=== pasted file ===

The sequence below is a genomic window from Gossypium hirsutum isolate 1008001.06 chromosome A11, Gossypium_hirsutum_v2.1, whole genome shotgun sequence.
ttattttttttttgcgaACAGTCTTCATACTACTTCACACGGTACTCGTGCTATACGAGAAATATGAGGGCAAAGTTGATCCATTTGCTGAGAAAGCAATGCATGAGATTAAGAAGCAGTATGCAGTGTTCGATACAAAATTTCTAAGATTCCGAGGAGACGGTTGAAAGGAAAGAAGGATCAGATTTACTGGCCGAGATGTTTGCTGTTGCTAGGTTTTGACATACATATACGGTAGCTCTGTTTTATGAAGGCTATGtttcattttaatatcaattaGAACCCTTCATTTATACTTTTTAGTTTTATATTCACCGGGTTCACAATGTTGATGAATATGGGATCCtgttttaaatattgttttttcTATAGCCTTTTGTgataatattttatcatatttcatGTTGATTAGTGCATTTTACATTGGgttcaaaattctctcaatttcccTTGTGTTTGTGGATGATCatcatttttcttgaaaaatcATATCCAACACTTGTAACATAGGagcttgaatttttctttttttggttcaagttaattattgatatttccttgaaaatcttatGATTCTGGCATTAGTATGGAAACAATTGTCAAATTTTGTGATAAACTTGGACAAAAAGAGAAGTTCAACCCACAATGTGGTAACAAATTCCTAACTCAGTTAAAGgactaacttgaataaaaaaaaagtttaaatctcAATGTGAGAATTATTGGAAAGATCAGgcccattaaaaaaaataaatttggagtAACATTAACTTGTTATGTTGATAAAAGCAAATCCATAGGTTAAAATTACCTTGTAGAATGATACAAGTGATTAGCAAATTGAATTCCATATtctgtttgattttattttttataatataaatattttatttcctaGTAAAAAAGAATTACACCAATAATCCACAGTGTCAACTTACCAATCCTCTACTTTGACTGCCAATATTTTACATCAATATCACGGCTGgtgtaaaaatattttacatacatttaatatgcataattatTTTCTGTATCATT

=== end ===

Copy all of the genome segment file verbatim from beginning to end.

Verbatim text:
The sequence below is a genomic window from Gossypium hirsutum isolate 1008001.06 chromosome A11, Gossypium_hirsutum_v2.1, whole genome shotgun sequence.
ttattttttttttgcgaACAGTCTTCATACTACTTCACACGGTACTCGTGCTATACGAGAAATATGAGGGCAAAGTTGATCCATTTGCTGAGAAAGCAATGCATGAGATTAAGAAGCAGTATGCAGTGTTCGATACAAAATTTCTAAGATTCCGAGGAGACGGTTGAAAGGAAAGAAGGATCAGATTTACTGGCCGAGATGTTTGCTGTTGCTAGGTTTTGACATACATATACGGTAGCTCTGTTTTATGAAGGCTATGtttcattttaatatcaattaGAACCCTTCATTTATACTTTTTAGTTTTATATTCACCGGGTTCACAATGTTGATGAATATGGGATCCtgttttaaatattgttttttcTATAGCCTTTTGTgataatattttatcatatttcatGTTGATTAGTGCATTTTACATTGGgttcaaaattctctcaatttcccTTGTGTTTGTGGATGATCatcatttttcttgaaaaatcATATCCAACACTTGTAACATAGGagcttgaatttttctttttttggttcaagttaattattgatatttccttgaaaatcttatGATTCTGGCATTAGTATGGAAACAATTGTCAAATTTTGTGATAAACTTGGACAAAAAGAGAAGTTCAACCCACAATGTGGTAACAAATTCCTAACTCAGTTAAAGgactaacttgaataaaaaaaaagtttaaatctcAATGTGAGAATTATTGGAAAGATCAGgcccattaaaaaaaataaatttggagtAACATTAACTTGTTATGTTGATAAAAGCAAATCCATAGGTTAAAATTACCTTGTAGAATGATACAAGTGATTAGCAAATTGAATTCCATATtctgtttgattttattttttataatataaatattttatttcctaGTAAAAAAGAATTACACCAATAATCCACAGTGTCAACTTACCAATCCTCTACTTTGACTGCCAATATTTTACATCAATATCACGGCTGgtgtaaaaatattttacatacatttaatatgcataattatTTTCTGTATCATT